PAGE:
Josemaría Escrivá Obras
 
 
 
 
 
 
  Conversations > Women in Social Life and in the Life of the Church > Number 110
110

Many different factors, among which must be included the teaching of the Church's Magisterium, have contributed to create and promote the deep social awareness that exists today. We hear a lot about the virtue of poverty as giving witness to Christianity. How can a housewife, whose duty it is to secure the well-being of her family, live this virtue?

'The poor will have the Gospel preached to them' (Matt 11:6), we read in Scripture, precisely as one of the signs which mark the arrival of the Kingdom of God. Those who do not love and practise the virtue of poverty do not have Christ's spirit. This holds true for everyone. For the hermit who retires to the desert; and for the ordinary Christian who lives among his fellow men, whether he enjoys the use of this world's resources or is short of many of them.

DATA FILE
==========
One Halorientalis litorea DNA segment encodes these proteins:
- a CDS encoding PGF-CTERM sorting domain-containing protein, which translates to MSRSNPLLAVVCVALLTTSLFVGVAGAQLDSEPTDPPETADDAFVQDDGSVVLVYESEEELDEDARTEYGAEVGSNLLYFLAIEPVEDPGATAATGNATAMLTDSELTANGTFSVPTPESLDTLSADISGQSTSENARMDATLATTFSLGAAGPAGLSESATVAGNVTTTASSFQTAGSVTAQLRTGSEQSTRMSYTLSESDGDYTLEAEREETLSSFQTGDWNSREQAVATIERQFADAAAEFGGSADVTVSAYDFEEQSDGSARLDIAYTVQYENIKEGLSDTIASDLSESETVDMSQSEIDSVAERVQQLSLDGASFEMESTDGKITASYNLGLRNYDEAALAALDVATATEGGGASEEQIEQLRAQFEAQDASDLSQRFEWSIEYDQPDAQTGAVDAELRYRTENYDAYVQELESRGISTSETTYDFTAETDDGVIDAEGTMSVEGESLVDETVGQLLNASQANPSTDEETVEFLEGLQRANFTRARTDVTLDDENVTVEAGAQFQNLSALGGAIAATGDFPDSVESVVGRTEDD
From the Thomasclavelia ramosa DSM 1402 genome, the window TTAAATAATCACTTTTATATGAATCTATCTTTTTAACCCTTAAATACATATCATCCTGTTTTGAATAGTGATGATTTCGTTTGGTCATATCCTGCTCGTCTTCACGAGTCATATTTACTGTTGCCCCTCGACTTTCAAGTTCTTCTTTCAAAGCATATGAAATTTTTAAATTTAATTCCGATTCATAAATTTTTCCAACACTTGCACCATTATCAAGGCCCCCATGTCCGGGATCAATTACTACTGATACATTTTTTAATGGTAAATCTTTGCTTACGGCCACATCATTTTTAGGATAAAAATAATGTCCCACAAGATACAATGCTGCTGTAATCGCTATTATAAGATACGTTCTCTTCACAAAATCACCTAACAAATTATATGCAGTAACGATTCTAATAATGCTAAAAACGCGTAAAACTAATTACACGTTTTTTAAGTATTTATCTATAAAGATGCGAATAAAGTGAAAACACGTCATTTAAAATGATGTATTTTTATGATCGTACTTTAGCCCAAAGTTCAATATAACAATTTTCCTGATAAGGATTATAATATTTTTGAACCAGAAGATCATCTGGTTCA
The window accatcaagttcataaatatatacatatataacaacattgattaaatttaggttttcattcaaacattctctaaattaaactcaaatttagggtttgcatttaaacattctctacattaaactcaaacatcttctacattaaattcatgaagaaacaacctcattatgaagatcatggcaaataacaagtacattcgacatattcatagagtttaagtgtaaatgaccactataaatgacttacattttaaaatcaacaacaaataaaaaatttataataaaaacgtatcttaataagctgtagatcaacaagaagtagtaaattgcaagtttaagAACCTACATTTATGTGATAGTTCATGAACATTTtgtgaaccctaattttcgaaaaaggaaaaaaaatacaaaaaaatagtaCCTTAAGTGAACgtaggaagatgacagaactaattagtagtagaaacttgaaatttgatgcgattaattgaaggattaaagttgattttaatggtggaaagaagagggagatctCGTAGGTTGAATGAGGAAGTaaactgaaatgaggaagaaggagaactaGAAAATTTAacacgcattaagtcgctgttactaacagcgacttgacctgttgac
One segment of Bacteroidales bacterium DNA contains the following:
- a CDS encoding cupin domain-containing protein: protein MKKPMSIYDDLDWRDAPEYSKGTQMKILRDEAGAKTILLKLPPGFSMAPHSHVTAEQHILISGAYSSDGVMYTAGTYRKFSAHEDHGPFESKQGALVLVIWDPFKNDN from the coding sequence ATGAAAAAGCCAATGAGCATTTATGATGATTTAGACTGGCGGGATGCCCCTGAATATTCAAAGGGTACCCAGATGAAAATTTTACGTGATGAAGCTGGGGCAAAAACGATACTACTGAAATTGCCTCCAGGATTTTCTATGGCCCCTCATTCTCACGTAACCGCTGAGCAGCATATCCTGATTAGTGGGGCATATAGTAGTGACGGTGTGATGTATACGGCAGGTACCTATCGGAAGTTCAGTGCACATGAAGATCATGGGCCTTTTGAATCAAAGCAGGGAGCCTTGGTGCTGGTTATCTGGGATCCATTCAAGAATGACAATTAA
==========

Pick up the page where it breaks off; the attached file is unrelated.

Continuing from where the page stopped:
I would like to go into this topic at some length because when poverty is preached nowadays it is not always made clear how its message can be applied in daily life. There are some people, well-intentioned no doubt but they haven't quite managed to move with the times, who preach a poverty which is the result of 'armchair speculation'. This poverty has certain ostentatious outward signs while at the same time it betrays enormous interior — and also sometimes exterior — deficiencies.

Recalling an expression of the prophet Isaiah — discite benefacere (Is 1:17) — I like to say that we have to learn to live every virtue and perhaps this is especially true of poverty. We have to learn to live it, otherwise it will be reduced to an ideal about which much is written but which no one seriously puts into practice. We have to make people see that poverty is an invitation which our Lord issues to each Christian, and that it is therefore a definite call that should shape every human life.

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